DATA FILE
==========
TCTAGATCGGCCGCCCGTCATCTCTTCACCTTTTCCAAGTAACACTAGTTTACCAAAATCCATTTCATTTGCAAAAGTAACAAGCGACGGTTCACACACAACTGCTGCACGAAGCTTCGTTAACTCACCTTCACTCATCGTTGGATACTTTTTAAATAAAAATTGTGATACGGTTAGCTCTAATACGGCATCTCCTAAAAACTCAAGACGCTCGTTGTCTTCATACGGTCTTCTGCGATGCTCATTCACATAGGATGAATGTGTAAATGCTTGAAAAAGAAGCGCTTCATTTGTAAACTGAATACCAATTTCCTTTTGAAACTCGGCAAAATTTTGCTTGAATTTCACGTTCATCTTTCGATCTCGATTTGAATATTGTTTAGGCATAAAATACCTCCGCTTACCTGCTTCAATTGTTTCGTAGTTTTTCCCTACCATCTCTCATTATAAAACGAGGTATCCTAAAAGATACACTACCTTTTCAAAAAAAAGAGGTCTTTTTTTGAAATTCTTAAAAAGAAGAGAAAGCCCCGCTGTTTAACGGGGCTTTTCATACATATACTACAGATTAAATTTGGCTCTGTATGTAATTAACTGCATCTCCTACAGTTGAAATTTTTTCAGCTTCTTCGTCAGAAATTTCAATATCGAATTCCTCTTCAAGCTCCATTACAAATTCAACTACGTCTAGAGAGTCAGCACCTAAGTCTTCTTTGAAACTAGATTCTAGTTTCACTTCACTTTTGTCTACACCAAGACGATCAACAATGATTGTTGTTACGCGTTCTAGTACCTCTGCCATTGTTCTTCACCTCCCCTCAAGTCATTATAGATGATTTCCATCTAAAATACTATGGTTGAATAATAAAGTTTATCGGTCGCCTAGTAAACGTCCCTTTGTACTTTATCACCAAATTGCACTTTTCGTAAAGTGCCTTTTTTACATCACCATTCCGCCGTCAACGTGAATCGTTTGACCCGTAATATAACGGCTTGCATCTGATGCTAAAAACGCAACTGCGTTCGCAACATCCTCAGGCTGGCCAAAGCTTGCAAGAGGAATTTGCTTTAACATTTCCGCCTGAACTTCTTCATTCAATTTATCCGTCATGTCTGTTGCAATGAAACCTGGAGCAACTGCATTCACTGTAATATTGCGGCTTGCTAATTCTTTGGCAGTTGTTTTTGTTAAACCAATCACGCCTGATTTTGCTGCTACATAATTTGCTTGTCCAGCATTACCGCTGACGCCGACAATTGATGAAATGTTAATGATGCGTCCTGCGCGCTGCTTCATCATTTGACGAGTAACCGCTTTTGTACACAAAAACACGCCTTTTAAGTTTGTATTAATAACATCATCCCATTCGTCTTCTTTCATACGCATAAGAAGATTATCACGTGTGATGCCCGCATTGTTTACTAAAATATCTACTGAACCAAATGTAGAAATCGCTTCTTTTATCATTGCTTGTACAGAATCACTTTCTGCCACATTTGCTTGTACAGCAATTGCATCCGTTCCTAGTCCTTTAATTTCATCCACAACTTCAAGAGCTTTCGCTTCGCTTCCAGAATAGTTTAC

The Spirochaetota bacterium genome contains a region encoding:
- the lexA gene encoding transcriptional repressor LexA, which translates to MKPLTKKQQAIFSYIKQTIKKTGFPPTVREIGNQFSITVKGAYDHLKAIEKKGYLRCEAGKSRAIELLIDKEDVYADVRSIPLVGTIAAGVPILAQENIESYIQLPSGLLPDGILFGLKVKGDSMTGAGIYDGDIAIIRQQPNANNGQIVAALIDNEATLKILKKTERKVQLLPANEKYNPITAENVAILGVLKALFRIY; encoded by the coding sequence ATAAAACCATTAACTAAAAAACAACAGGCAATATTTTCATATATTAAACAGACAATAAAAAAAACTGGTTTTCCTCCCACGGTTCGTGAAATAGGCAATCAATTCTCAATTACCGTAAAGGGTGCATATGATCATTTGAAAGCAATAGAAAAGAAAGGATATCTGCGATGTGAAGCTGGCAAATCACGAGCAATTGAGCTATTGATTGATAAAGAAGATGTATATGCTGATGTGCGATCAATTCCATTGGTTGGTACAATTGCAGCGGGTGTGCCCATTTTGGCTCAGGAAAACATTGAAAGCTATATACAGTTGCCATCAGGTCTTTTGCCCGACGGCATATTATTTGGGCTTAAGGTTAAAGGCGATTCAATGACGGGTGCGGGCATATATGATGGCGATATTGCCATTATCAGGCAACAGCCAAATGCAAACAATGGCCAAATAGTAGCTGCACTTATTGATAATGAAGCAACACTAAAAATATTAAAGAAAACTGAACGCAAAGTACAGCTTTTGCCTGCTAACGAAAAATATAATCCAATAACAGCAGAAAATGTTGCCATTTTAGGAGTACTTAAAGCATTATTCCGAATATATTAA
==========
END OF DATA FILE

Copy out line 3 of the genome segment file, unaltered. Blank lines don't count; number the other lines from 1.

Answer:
- the lexA gene encoding transcriptional repressor LexA, which translates to MKPLTKKQQAIFSYIKQTIKKTGFPPTVREIGNQFSITVKGAYDHLKAIEKKGYLRCEAGKSRAIELLIDKEDVYADVRSIPLVGTIAAGVPILAQENIESYIQLPSGLLPDGILFGLKVKGDSMTGAGIYDGDIAIIRQQPNANNGQIVAALIDNEATLKILKKTERKVQLLPANEKYNPITAENVAILGVLKALFRIY; encoded by the coding sequence ATAAAACCATTAACTAAAAAACAACAGGCAATATTTTCATATATTAAACAGACAATAAAAAAAACTGGTTTTCCTCCCACGGTTCGTGAAATAGGCAATCAATTCTCAATTACCGTAAAGGGTGCATATGATCATTTGAAAGCAATAGAAAAGAAAGGATATCTGCGATGTGAAGCTGGCAAATCACGAGCAATTGAGCTATTGATTGATAAAGAAGATGTATATGCTGATGTGCGATCAATTCCATTGGTTGGTACAATTGCAGCGGGTGTGCCCATTTTGGCTCAGGAAAACATTGAAAGCTATATACAGTTGCCATCAGGTCTTTTGCCCGACGGCATATTATTTGGGCTTAAGGTTAAAGGCGATTCAATGACGGGTGCGGGCATATATGATGGCGATATTGCCATTATCAGGCAACAGCCAAATGCAAACAATGGCCAAATAGTAGCTGCACTTATTGATAATGAAGCAACACTAAAAATATTAAAGAAAACTGAACGCAAAGTACAGCTTTTGCCTGCTAACGAAAAATATAATCCAATAACAGCAGAAAATGTTGCCATTTTAGGAGTACTTAAAGCATTATTCCGAATATATTAA